Years-old footage of Sandra Bland’s July 2015 arrest, which led to her death three days later in a Texas jail cell surfaced on Tuesday afternoon.

I did not watch the video. I do not need to. I know that Sandra Bland did not kill herself—a morally corrupt justice system did.

One may take issue with such an admittedly untested accusation, but I don’t care. I don’t care about what you think is right or wrong any more than the State Trooper cared about wielding a gun and training it on Bland’s person.

I am tired of black trauma. I am literally sick of black death.

I don’t believe in an ostensibly, systemically corrupt system’s commitment to convicting itself any more than the state trooper’s reckless abandon believed that Bland’s life mattered when he pursued the “routine” traffic stop that led to the taking of her life.

Sandra Bland did not kill herself.

Bland, a socially-connected college graduate sat in jail for three days because of a corrupt justice system and its pipeline to the prison industrial complex.

And we, her family, friends, and community could not resource the $500—10 percent of the $5,000 bond that had been set for her by a Waller County, Texas judge—required in exchange for her freedom.

For more than half a century, the nation and world believed Emmett Till whistled at and said, “Bye, baby” to a white woman, Carolyn Bryant Donham, before being lynched in Money, Mississippi in 1955.

This, even though Timothy Tyson’s 2018 book The Blood of Emmitt Till revealed that those allegations were, in fact, a lie—by Donham’s own admission—and the author described Till’s lynching as having ruined, of all people, Donham’s life.

Still, somehow, even some black folks were and remain convinced that a feisty, God-believing, new job-having, #BlackLivesMatter-supporting, Black Greek sorority letter-bearing, college-degreed, proud Historically Black College and University (HBCU) graduate about to start a new job at her alma mater, hung herself in a county-jail three days after being pulled over for failure to signal a lane change.

Sandra Bland did not kill herself.

Prior to her killing, I told all of social media that I’d be deleting anyone insinuating, even the possibility, that Freddie Gray severed his own spine while sitting with his arms restrained, in a Baltimore Police Department van in April 2015.

Then, Bland lay dead in a morgue by the time now-confessed and convicted white supremacist Dylan Roof massacred nine black people in a South Carolina church days later in July 2015 when the police managed to arrest him and buy him Burger King.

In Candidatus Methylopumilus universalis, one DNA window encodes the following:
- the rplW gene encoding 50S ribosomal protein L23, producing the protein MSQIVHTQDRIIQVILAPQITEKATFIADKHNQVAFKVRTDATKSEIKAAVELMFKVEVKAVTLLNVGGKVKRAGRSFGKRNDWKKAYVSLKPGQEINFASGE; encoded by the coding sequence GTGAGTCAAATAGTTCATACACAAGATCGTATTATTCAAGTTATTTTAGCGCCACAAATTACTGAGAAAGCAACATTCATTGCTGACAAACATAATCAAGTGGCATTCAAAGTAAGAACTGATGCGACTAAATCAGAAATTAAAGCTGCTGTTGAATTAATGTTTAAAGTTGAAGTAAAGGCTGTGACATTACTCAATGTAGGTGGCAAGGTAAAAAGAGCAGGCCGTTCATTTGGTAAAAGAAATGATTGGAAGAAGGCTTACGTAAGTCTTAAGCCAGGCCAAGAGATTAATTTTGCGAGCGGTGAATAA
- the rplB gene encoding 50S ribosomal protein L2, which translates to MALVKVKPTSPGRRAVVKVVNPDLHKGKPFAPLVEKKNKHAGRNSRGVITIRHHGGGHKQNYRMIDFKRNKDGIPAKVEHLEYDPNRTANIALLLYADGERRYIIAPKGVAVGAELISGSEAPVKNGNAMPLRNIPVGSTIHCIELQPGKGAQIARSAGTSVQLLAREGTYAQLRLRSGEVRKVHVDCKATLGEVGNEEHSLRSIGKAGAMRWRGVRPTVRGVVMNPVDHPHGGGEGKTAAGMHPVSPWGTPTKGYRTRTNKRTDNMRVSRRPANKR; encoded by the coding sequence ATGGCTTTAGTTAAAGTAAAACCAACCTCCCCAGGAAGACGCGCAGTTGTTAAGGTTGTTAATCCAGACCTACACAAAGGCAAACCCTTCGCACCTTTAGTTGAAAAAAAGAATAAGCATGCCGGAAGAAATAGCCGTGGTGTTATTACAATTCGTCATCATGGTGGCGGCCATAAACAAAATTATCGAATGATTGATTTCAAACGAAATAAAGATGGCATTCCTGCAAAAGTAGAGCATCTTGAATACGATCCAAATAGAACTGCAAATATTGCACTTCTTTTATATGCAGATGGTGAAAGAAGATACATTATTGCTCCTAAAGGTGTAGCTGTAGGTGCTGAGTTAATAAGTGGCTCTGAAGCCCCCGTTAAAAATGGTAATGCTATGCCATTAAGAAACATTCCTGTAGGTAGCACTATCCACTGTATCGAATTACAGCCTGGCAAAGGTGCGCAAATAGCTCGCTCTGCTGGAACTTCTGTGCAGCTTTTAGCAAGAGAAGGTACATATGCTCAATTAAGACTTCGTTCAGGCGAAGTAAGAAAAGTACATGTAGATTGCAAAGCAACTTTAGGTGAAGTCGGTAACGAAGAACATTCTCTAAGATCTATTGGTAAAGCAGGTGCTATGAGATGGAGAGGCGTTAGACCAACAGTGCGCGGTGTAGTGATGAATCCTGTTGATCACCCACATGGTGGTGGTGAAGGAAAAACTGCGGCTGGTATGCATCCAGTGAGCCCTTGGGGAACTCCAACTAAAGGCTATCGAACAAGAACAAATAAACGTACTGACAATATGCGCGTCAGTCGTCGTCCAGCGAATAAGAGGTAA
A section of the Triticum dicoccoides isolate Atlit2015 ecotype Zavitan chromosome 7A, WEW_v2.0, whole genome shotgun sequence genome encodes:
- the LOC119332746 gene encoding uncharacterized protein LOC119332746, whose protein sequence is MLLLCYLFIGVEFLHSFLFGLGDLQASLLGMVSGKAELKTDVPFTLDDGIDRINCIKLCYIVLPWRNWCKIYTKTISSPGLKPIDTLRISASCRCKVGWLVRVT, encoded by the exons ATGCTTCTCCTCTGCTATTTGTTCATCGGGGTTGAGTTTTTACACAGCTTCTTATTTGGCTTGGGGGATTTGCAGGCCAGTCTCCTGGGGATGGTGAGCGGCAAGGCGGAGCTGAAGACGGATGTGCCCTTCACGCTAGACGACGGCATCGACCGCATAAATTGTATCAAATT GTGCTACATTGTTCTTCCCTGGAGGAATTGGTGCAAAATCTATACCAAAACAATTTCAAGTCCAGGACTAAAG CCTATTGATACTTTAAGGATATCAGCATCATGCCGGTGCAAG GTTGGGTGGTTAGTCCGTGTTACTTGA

I am sick and tired of us falling for the okie-doke. I am sick and tired of the abuse of black women being rationalized away because we talk back and don’t stay in our place.

Sandra Bland did not kill herself.

I keep repeating myself for good reason: because despite, however “woke” you may be, you probably have to be convinced that Bland’s death was undeserving, and, much more, not at her own hands.

Because this is the burden of blackness: to always be guilty until proven innocent. And even when not proven guilty, to always, always, always have people be suspicious of you.

On Tuesday, I was reminded anew that I could’ve been a murdered somebody, and, folks, including black folk who know and love me, would believe it was possible that I killed me.

And so I’m waiting, not on a reopened investigation—which is more than warranted. Nor am I waiting on justice in dollars or in jail sentences, because she already got a futile street sign. I’m waiting on black folk realize how much we’ve internalized white supremacy.

I’m waiting because if I ever come up dead while in police custody, I want y’all to know that somebody killed me. Don’t let no one tell y’all nothing different, ever.

That is why I’m going to keep telling the world again and again and again: Sandra Bland did not kill herself.

A historian and storyteller whose research interests include black higher education and college student activism, Dr. Crystal A. deGregory is an associate professor of history who most recently served as the award-winning inaugural director of the Atwood Institute for Race, Education, and the Democratic Ideal at Kentucky State University.

This undated file handout photo provided by the Waller County Sheriff’s Office shows Sandra Bland. Cellphone video Bland took during a confrontational 2015 traffic stop in Texas with a state trooper has surfaced publicly for the first time. The 39-second clip shows the woman’s perspective as the trooper draws a stun gun and orders her out of her car. (Waller County Sheriff’s Office via AP, File)

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